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      Structure-based drug repurposing for targeting Nsp9 replicase and spike proteins of severe acute respiratory syndrome coronavirus 2

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          Abstract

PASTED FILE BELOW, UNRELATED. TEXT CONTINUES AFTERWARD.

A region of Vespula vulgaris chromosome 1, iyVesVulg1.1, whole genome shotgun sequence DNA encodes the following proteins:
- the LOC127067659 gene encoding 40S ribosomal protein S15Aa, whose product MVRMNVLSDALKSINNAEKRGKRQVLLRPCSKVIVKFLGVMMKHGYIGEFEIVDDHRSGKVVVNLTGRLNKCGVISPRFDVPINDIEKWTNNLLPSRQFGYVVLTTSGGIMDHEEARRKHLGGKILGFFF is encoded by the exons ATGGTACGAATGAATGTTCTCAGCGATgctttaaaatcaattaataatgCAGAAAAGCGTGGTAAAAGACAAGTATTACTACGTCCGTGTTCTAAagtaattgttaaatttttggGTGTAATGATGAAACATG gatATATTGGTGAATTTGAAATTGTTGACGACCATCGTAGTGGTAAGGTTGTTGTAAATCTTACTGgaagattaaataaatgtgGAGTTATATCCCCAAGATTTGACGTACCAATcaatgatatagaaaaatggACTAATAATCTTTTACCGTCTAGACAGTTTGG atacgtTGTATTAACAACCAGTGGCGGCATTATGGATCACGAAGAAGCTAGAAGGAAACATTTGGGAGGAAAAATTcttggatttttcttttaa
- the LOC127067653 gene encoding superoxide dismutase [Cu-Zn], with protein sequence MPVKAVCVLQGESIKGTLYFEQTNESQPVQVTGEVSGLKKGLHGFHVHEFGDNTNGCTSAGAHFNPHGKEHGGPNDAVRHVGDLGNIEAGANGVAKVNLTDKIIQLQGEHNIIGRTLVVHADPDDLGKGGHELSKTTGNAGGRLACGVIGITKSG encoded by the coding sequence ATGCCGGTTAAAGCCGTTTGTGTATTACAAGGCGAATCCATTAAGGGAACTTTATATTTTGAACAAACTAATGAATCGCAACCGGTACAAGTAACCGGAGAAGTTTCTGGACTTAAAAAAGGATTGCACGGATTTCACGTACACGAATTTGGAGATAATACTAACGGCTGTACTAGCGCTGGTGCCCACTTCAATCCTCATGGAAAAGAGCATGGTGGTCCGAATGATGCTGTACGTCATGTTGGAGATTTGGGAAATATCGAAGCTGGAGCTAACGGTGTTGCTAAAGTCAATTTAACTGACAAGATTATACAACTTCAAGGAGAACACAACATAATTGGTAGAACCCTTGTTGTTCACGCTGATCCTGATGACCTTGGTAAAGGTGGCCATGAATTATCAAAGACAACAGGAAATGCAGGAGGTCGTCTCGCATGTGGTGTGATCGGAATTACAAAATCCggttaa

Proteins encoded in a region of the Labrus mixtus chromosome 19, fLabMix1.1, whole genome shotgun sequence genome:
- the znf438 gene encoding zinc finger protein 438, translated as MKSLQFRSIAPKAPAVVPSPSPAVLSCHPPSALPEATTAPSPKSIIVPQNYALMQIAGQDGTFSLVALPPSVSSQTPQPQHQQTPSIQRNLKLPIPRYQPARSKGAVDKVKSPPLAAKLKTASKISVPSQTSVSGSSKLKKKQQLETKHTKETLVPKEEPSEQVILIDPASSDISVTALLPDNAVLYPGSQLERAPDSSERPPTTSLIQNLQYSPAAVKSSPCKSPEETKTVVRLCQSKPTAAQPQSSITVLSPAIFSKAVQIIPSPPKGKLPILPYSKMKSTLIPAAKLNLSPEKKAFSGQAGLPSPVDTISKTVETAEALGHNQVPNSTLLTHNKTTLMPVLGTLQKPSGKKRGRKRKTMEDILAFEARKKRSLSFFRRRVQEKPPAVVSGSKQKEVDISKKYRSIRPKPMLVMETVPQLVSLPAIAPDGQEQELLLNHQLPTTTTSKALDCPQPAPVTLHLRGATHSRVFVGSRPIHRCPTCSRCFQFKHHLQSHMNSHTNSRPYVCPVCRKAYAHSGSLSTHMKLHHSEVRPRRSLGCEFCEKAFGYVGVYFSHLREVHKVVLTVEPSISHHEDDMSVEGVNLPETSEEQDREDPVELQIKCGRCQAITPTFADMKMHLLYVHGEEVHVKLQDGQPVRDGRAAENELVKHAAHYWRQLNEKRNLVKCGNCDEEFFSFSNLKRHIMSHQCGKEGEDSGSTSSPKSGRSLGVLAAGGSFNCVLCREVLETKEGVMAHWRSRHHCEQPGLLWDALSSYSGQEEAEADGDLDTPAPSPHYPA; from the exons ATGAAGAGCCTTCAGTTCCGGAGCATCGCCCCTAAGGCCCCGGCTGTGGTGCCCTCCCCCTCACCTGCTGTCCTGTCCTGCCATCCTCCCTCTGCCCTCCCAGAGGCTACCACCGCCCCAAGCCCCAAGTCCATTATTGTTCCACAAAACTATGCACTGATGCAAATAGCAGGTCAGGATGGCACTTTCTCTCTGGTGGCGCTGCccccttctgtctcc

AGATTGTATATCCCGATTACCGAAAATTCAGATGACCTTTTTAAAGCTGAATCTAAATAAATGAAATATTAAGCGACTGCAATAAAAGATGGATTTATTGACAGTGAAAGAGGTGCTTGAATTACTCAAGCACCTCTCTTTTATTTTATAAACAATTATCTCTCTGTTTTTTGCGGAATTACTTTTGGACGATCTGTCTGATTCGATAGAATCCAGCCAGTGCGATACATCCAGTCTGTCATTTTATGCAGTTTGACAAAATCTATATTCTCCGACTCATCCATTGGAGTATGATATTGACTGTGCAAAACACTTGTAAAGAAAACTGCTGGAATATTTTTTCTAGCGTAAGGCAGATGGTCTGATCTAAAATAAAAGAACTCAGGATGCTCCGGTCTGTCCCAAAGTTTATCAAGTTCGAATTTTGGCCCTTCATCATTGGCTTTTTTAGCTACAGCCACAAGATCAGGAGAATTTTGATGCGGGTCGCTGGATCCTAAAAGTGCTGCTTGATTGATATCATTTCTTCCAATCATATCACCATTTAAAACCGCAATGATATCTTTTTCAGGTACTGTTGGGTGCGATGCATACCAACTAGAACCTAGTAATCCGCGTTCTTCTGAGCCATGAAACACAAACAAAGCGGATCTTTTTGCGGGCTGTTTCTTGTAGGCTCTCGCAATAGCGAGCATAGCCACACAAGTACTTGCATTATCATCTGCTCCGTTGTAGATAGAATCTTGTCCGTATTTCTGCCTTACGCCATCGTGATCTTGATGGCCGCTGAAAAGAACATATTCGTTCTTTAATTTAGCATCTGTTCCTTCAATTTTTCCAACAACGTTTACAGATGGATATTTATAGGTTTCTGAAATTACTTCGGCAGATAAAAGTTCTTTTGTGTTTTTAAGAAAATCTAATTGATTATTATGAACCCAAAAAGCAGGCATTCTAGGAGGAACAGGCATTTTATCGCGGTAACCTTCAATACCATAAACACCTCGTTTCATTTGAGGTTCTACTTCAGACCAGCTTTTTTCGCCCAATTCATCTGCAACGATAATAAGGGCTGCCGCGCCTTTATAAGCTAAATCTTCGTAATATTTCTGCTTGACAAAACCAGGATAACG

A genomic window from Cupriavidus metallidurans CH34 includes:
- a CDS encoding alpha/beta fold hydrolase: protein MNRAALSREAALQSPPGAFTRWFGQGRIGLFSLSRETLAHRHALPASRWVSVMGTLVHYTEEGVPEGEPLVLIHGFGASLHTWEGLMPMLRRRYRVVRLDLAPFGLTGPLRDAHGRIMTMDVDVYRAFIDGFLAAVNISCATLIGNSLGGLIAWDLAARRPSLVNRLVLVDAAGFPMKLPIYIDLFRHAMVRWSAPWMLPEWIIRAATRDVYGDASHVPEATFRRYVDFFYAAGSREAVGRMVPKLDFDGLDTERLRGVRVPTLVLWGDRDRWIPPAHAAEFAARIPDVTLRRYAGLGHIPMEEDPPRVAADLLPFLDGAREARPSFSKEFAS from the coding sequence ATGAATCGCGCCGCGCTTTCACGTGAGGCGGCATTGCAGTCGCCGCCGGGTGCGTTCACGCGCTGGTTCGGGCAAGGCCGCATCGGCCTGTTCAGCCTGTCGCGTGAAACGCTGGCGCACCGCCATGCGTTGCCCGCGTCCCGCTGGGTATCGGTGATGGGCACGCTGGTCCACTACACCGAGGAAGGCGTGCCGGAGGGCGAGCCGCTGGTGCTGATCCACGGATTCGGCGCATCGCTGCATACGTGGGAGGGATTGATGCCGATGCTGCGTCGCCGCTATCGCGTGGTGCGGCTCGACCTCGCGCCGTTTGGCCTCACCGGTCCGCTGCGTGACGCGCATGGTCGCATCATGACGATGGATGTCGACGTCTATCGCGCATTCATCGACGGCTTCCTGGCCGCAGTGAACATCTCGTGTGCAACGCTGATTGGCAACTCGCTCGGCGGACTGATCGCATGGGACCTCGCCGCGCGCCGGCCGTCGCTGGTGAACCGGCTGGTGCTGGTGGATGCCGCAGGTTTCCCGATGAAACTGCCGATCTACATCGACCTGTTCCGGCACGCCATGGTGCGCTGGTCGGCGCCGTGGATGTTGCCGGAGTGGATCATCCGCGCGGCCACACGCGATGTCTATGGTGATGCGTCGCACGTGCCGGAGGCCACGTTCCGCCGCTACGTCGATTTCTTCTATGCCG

Drug re-purposing might be a fast and efficient way of drug development against the novel coronavirus disease 2019 caused by severe acute respiratory syndrome coronavirus 2 (SARS-CoV-2). We applied a bioinformatics approach using molecular dynamics and docking to identify FDA-approved drugs that can be re-purposed to potentially inhibit the non-structural protein 9 (Nsp9) replicase and spike proteins in SARS-CoV-2. We performed virtual screening of FDA-approved compounds, including antiviral, anti-malarial, anti-parasitic, anti-fungal, anti-tuberculosis, and active phytochemicals against the Nsp9 replicase and spike proteins. Selected hit compounds were identified based on their highest binding energy and favorable absorption, distribution, metabolism and excretion (ADME) profile. Conivaptan, an arginine vasopressin antagonist drug exhibited the highest binding energy (-8.4 Kcal/mol) and maximum stability with the amino acid residues present at the active site of the Nsp9 replicase. Tegobuvir, a non-nucleoside inhibitor of the hepatitis C virus, also exhibited maximum stability along with the highest binding energy (-8.1 Kcal/mol) at the active site of the spike proteins. Molecular docking scores were further validated by molecular dynamics using Schrodinger, which supported the strong stability of ligands with the proteins at their active sites through water bridges, hydrophobic interactions, and H-bonding. Our findings suggest Conivaptan and Tegobuvir as potential therapeutic agents against SARS-CoV-2. Further in vitro and in vivo validation and evaluation are warranted to establish how these drug compounds target the Nsp9 replicase and spike proteins.